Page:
With Richard II and Henry V, now in repertory at The Shakespeare Theater Company, there is an interesting contrast on what makes an effective leader. Whereas the former falls due to mismanagement and frivolous spending, the latter is an inspirational hero, one who can rally beleaguered soldiers. Unsurprisingly, the quality of the production mirrors the traits of the respective kings. Richard II is effete and intellectual, a traditional production in which language is the primary focus. Henry V, on the other hand, is a more dynamic work – coupled with several comic scenes, it can be enjoyed by those unfamiliar with the histories.
The plays are the first and last of Shakespeare’s tetralogy and detail a tumultuous time in England’s history. Before the action of Richard II, the king (Michael Hayden) has already secretly ordered the death of his uncle. The secret assassination is the Elephant in the room as Bolingbroke (Charles Borland) quarrels with Mowbray (Darren Mathias). Richard II banishes both men, and uses Bolingbroke’s absence as an opportunity to steal from his father (Philip Goodwin). Understandably vexed, Bolingbroke strategically uses Richard’s war with Ireland as an opportunity to usurp the throne. Soon Bolingbroke becomes Henry IV, and banishes Richard to the north of England, where assassins take his life.
Henry V is far more triumphant. After the Dauphin (Tom Story) sends Henry (Hayden) an offensively mocking message, Henry is ready to invade France. Despite a foiled assassination attempt and warnings of Henry’s military prowess, the French remain unconvinced the Englishman has a shot at victory. Invasion is imminent after the Duke of Exeter (Derrick Lee Weeden) makes a final appeal to King Charles (Goodwin). Later Henry goes in disguise to gauge the attitude of his men before his victory at the Battle of Agincourt. Upon establishing peace, Henry has an adorable courtship with Princess Katharine (Rachael Holmes). The members of the Chorus inform the audience the peace is short-lived, as Henry VI squanders his father’s victory.
With extensive casts and actors playing multiple parts, the repertory invites comparison of the talented actors. Michael Hayden is convincing as both Kings. With an emphasis on consonants, his Richard is serpent-like, even a little effeminate. In the closing acts, Hayden’s portrayal becomes more elegiac, and there are tragic dimensions in spite of the character’s shortcomings. Borland is a strong counterpoint to Hayden. As Bolingbroke, the actor has the gait of a bold leader, and speaks with righteous confidence, particularly as his usurpation gains appeal. There are a number of other strong performances, particularly from Ted Van Griethuysen as the complex Duke of York, yet the cast never develops into a cohesive whole. This could be the fault of the play itself – it’s entirely in free verse, characters are more prone to pontificate. Careful attention to the poetic language is its own reward, but I found myself adrift the moment my focus lapsed.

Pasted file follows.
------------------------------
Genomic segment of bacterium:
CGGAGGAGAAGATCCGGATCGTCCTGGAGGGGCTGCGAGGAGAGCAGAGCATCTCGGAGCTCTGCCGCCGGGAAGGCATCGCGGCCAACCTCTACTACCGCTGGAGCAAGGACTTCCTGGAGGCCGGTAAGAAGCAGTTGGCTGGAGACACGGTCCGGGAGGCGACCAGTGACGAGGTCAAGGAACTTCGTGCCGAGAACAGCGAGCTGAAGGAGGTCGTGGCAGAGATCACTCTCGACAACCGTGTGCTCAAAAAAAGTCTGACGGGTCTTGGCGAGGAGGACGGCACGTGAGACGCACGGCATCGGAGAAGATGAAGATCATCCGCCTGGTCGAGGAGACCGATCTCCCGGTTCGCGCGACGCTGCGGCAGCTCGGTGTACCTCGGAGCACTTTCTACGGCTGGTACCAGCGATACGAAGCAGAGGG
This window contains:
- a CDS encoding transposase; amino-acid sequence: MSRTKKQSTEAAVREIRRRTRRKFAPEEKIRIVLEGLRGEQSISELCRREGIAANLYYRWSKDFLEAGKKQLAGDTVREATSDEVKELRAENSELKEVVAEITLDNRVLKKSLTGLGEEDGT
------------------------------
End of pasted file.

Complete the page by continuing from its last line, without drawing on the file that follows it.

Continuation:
Aside from the feat of memorization Hayden underwent, his portrayal of Henry is a revelation. Already a more likable character, Henry is shrewd and funny, and it’s rewarding to see how he caters his rhetoric to whomever he’s speaking. It’s no surprise he’s the most engaging when he rallies the troops. After his famous “Once more into the breach” speech, it seemed as if the audience, too, was ready for battle. His courtship with Katherine is a reversal from the wartime scenes. The pair delicately flirt in a combination of French and English, and their bilingual shortcomings elicit plenty of laughs. As Northumberland and Exeter, Derrick Lee Weeden is other standout cast member. With a memorable baritone, his deliberate delivery not only commands authority but also is the easiest to understand. The directors must be fully aware of the power in Weeden’s voice, as he’s called upon for speeches both sinister and droll. Unlike Richard II, the cast of Henry V have an easy rapport. The broad characterizations of soldiers and French aristocracy allow quick identification of heroes/villains, and even when the dialogue as its most esoteric, it’s easy to follow the action.
David Muse, who directed Henry V, uses modern flourishes to engage the audience. The Chorus wears anachronistic costumes, and earn some chuckles as the apologize for the shortcomings of the stage (there’s even a prop gag when a member busts out a laser pointer). Characters climb the stage walls, and at one point, Henry gallantly descends from the upper platform to the lower level. Shakespeare plays feature minimal instruction, yet Muse’s creative stage direction gives us plenty to watch. Michael Kahn, who directed Richard II, is far more traditional in his approach. Short on heroics and high on poetry, Kahn’s approach feels stilted by comparison. Some metaphors, such as when Bolingbroke and Richard have both grasp the crown, are heavy-handed in a disengaging way.
After six hours of Shakespeare, I remain amazed at the playwright’s consistent relevance. The flaws and virtues of Richard and Henry are found in today’s politicians. His dialogue captivates, and the complexity of his characters can inspire hours of conversation. For those Shakespeare nuts who can’t get enough of this stuff (I hope you’re out there), definitely see both plays before production ends in mid-April. On the other hand, if you think Shakespeare is a tedious bore (I know you’re out there), I beseech thee to see Henry V. It’s rabble-rousing entertainment, one that reminds you of Shakespeare’s unique power.
Richard II are Henry V are running in repertory until April 10th. Buy tickets here.